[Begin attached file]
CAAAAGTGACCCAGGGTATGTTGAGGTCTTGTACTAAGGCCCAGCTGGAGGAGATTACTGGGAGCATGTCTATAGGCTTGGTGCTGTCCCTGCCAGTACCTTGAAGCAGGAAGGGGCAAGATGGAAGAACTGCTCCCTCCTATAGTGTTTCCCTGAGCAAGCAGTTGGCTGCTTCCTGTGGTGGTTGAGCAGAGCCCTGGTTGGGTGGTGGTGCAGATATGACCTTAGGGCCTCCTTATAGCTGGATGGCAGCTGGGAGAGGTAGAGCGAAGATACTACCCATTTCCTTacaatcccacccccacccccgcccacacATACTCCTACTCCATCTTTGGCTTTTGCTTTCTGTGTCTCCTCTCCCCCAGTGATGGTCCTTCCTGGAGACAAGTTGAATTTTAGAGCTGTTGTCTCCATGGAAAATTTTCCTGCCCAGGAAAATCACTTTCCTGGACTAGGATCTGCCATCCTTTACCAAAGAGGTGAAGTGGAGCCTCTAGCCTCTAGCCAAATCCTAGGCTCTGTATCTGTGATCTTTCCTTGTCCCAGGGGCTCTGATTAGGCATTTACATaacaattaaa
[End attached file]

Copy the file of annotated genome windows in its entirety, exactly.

CAAAAGTGACCCAGGGTATGTTGAGGTCTTGTACTAAGGCCCAGCTGGAGGAGATTACTGGGAGCATGTCTATAGGCTTGGTGCTGTCCCTGCCAGTACCTTGAAGCAGGAAGGGGCAAGATGGAAGAACTGCTCCCTCCTATAGTGTTTCCCTGAGCAAGCAGTTGGCTGCTTCCTGTGGTGGTTGAGCAGAGCCCTGGTTGGGTGGTGGTGCAGATATGACCTTAGGGCCTCCTTATAGCTGGATGGCAGCTGGGAGAGGTAGAGCGAAGATACTACCCATTTCCTTacaatcccacccccacccccgcccacacATACTCCTACTCCATCTTTGGCTTTTGCTTTCTGTGTCTCCTCTCCCCCAGTGATGGTCCTTCCTGGAGACAAGTTGAATTTTAGAGCTGTTGTCTCCATGGAAAATTTTCCTGCCCAGGAAAATCACTTTCCTGGACTAGGATCTGCCATCCTTTACCAAAGAGGTGAAGTGGAGCCTCTAGCCTCTAGCCAAATCCTAGGCTCTGTATCTGTGATCTTTCCTTGTCCCAGGGGCTCTGATTAGGCATTTACATaacaattaaa